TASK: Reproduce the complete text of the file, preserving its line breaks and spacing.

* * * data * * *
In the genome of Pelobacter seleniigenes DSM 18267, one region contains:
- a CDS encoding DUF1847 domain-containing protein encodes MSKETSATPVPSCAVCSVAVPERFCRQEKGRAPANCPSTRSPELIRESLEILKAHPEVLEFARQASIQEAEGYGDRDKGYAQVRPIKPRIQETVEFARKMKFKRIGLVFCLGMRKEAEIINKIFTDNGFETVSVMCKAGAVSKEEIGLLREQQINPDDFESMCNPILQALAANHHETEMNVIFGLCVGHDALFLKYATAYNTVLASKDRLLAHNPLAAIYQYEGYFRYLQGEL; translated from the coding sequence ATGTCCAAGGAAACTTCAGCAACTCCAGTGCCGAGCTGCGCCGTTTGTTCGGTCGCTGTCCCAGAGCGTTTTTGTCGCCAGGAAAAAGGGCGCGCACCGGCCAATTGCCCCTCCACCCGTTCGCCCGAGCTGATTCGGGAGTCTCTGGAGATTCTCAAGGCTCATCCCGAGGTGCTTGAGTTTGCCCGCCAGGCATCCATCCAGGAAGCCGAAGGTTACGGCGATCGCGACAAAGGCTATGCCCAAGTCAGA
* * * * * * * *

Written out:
In the genome of Pelobacter seleniigenes DSM 18267, one region contains:
- a CDS encoding DUF1847 domain-containing protein encodes MSKETSATPVPSCAVCSVAVPERFCRQEKGRAPANCPSTRSPELIRESLEILKAHPEVLEFARQASIQEAEGYGDRDKGYAQVRPIKPRIQETVEFARKMKFKRIGLVFCLGMRKEAEIINKIFTDNGFETVSVMCKAGAVSKEEIGLLREQQINPDDFESMCNPILQALAANHHETEMNVIFGLCVGHDALFLKYATAYNTVLASKDRLLAHNPLAAIYQYEGYFRYLQGEL; translated from the coding sequence ATGTCCAAGGAAACTTCAGCAACTCCAGTGCCGAGCTGCGCCGTTTGTTCGGTCGCTGTCCCAGAGCGTTTTTGTCGCCAGGAAAAAGGGCGCGCACCGGCCAATTGCCCCTCCACCCGTTCGCCCGAGCTGATTCGGGAGTCTCTGGAGATTCTCAAGGCTCATCCCGAGGTGCTTGAGTTTGCCCGCCAGGCATCCATCCAGGAAGCCGAAGGTTACGGCGATCGCGACAAAGGCTATGCCCAAGTCAGA